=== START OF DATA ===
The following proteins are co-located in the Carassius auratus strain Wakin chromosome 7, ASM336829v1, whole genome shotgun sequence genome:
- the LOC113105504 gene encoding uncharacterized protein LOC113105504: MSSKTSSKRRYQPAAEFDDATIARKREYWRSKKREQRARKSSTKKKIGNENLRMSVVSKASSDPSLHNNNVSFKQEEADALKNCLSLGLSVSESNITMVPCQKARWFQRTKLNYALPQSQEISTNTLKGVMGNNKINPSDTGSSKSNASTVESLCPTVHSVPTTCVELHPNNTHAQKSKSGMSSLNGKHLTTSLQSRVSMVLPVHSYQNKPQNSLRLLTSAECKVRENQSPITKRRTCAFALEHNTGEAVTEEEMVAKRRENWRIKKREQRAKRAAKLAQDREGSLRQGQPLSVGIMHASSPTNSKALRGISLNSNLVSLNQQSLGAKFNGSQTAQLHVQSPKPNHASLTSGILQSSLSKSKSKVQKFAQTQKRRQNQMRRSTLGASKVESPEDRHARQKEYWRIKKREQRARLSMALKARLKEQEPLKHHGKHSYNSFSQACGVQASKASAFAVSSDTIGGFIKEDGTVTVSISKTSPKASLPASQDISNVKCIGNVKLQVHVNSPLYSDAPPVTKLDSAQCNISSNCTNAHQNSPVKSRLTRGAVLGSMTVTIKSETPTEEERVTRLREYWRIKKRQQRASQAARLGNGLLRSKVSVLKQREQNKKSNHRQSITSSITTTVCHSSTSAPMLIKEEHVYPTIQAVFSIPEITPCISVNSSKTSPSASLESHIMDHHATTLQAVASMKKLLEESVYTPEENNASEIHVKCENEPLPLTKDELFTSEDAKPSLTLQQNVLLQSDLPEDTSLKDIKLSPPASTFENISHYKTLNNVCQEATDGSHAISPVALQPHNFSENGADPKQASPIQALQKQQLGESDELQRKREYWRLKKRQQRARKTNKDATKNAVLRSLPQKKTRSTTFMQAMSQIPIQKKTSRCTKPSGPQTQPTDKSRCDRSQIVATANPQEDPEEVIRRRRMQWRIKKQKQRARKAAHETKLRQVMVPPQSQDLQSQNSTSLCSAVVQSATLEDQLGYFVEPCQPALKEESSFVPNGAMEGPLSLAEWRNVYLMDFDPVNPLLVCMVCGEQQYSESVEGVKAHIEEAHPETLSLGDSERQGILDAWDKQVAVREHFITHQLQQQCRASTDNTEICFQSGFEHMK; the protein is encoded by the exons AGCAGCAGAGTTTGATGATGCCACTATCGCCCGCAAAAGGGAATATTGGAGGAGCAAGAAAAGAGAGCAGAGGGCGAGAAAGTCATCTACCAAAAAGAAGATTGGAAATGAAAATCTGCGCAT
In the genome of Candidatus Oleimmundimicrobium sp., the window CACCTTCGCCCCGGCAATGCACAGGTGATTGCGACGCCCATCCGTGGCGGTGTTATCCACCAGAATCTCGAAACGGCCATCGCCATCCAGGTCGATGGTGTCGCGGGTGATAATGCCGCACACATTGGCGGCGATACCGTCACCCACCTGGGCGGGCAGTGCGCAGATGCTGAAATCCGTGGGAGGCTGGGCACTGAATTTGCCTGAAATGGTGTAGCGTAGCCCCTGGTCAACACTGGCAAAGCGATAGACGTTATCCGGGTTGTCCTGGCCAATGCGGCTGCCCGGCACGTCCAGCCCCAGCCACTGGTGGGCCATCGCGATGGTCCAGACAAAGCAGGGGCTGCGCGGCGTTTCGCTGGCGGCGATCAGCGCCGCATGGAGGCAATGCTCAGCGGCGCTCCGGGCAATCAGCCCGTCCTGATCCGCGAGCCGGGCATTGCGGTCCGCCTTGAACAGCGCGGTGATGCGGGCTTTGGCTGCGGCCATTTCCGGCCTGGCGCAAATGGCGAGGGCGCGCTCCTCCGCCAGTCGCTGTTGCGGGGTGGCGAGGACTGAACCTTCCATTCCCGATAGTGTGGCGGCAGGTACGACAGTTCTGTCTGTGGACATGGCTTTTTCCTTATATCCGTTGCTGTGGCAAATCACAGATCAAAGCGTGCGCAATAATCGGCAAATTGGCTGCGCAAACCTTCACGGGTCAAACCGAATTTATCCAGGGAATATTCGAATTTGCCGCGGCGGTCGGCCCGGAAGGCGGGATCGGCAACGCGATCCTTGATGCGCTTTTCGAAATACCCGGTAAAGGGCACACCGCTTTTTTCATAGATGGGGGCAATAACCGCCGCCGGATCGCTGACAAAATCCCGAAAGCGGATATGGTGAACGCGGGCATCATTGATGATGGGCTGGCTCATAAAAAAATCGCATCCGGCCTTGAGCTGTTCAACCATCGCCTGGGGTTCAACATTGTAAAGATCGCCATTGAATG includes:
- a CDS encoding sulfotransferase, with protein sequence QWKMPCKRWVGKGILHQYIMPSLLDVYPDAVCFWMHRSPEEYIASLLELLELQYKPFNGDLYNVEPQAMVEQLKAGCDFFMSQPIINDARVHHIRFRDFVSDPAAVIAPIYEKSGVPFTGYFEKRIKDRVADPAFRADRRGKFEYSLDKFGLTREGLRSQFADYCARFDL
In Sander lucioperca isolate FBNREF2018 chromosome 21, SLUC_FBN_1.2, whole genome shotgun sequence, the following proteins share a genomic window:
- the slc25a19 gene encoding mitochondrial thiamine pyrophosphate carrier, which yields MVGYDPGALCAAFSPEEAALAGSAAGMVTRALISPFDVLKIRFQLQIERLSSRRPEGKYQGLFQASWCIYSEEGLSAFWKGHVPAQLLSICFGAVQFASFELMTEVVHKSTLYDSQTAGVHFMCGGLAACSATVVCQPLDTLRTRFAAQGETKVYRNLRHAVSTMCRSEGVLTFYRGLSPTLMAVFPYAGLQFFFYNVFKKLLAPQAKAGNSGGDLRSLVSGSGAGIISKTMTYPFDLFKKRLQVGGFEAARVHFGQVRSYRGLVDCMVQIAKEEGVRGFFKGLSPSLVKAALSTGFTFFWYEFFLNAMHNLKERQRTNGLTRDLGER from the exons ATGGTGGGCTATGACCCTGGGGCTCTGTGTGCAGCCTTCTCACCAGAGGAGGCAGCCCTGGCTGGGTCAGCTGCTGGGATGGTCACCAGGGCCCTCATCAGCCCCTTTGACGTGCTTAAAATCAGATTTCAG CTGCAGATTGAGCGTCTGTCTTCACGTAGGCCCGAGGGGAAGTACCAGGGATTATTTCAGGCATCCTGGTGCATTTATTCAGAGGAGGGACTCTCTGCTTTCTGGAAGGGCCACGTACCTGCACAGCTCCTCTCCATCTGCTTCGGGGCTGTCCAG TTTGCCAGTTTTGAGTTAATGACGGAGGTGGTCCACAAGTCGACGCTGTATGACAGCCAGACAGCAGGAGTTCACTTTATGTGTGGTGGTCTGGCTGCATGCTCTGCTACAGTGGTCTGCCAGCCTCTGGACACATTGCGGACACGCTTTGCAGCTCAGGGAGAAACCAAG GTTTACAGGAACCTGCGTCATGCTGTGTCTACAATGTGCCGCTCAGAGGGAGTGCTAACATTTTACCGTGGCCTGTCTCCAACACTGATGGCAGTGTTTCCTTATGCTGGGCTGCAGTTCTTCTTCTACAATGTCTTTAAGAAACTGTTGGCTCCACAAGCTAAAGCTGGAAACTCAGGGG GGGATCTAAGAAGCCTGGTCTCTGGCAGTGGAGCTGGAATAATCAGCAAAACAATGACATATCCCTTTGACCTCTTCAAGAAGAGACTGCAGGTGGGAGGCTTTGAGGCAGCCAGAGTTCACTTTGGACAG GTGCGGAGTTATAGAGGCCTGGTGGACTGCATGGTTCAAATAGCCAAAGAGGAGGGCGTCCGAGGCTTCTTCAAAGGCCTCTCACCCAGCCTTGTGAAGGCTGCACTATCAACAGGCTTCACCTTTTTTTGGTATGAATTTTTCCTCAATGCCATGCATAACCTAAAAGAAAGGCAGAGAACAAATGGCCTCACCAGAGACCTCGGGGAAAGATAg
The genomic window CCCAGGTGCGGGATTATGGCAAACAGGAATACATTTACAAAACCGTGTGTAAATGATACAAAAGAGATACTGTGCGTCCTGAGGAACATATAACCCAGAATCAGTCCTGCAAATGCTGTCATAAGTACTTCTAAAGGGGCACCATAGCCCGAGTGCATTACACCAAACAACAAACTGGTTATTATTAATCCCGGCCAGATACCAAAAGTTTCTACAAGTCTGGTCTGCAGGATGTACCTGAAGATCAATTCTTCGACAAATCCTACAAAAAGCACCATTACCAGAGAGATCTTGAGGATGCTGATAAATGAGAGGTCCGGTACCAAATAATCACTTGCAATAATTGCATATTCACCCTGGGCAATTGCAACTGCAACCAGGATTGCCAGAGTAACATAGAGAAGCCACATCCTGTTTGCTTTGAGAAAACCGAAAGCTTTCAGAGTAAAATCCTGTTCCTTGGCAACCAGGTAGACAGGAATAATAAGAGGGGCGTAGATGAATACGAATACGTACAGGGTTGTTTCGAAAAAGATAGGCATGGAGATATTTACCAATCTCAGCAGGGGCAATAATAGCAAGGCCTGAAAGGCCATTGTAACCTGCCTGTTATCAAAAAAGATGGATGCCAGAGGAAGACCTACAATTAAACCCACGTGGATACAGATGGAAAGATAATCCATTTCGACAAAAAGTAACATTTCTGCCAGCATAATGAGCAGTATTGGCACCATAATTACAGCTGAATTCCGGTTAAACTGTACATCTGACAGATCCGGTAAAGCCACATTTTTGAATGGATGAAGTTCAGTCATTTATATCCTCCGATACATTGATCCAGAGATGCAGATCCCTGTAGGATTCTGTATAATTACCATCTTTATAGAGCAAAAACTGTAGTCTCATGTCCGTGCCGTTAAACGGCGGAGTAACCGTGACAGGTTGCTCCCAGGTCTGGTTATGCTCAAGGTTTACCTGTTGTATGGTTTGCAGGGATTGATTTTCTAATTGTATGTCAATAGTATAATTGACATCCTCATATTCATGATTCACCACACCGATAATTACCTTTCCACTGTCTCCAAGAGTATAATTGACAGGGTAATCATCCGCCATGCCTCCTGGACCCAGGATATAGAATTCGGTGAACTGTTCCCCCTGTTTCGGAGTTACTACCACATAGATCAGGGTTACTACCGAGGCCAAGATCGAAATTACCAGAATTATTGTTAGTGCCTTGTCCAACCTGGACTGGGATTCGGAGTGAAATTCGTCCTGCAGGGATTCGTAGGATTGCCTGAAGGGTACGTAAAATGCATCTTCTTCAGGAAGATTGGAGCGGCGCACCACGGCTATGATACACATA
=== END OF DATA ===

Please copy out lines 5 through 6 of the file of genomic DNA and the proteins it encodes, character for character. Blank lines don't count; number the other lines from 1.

In Sander lucioperca isolate FBNREF2018 chromosome 21, SLUC_FBN_1.2, whole genome shotgun sequence, the following proteins share a genomic window:
- the slc25a19 gene encoding mitochondrial thiamine pyrophosphate carrier, which yields MVGYDPGALCAAFSPEEAALAGSAAGMVTRALISPFDVLKIRFQLQIERLSSRRPEGKYQGLFQASWCIYSEEGLSAFWKGHVPAQLLSICFGAVQFASFELMTEVVHKSTLYDSQTAGVHFMCGGLAACSATVVCQPLDTLRTRFAAQGETKVYRNLRHAVSTMCRSEGVLTFYRGLSPTLMAVFPYAGLQFFFYNVFKKLLAPQAKAGNSGGDLRSLVSGSGAGIISKTMTYPFDLFKKRLQVGGFEAARVHFGQVRSYRGLVDCMVQIAKEEGVRGFFKGLSPSLVKAALSTGFTFFWYEFFLNAMHNLKERQRTNGLTRDLGER from the exons ATGGTGGGCTATGACCCTGGGGCTCTGTGTGCAGCCTTCTCACCAGAGGAGGCAGCCCTGGCTGGGTCAGCTGCTGGGATGGTCACCAGGGCCCTCATCAGCCCCTTTGACGTGCTTAAAATCAGATTTCAG CTGCAGATTGAGCGTCTGTCTTCACGTAGGCCCGAGGGGAAGTACCAGGGATTATTTCAGGCATCCTGGTGCATTTATTCAGAGGAGGGACTCTCTGCTTTCTGGAAGGGCCACGTACCTGCACAGCTCCTCTCCATCTGCTTCGGGGCTGTCCAG TTTGCCAGTTTTGAGTTAATGACGGAGGTGGTCCACAAGTCGACGCTGTATGACAGCCAGACAGCAGGAGTTCACTTTATGTGTGGTGGTCTGGCTGCATGCTCTGCTACAGTGGTCTGCCAGCCTCTGGACACATTGCGGACACGCTTTGCAGCTCAGGGAGAAACCAAG GTTTACAGGAACCTGCGTCATGCTGTGTCTACAATGTGCCGCTCAGAGGGAGTGCTAACATTTTACCGTGGCCTGTCTCCAACACTGATGGCAGTGTTTCCTTATGCTGGGCTGCAGTTCTTCTTCTACAATGTCTTTAAGAAACTGTTGGCTCCACAAGCTAAAGCTGGAAACTCAGGGG GGGATCTAAGAAGCCTGGTCTCTGGCAGTGGAGCTGGAATAATCAGCAAAACAATGACATATCCCTTTGACCTCTTCAAGAAGAGACTGCAGGTGGGAGGCTTTGAGGCAGCCAGAGTTCACTTTGGACAG GTGCGGAGTTATAGAGGCCTGGTGGACTGCATGGTTCAAATAGCCAAAGAGGAGGGCGTCCGAGGCTTCTTCAAAGGCCTCTCACCCAGCCTTGTGAAGGCTGCACTATCAACAGGCTTCACCTTTTTTTGGTATGAATTTTTCCTCAATGCCATGCATAACCTAAAAGAAAGGCAGAGAACAAATGGCCTCACCAGAGACCTCGGGGAAAGATAg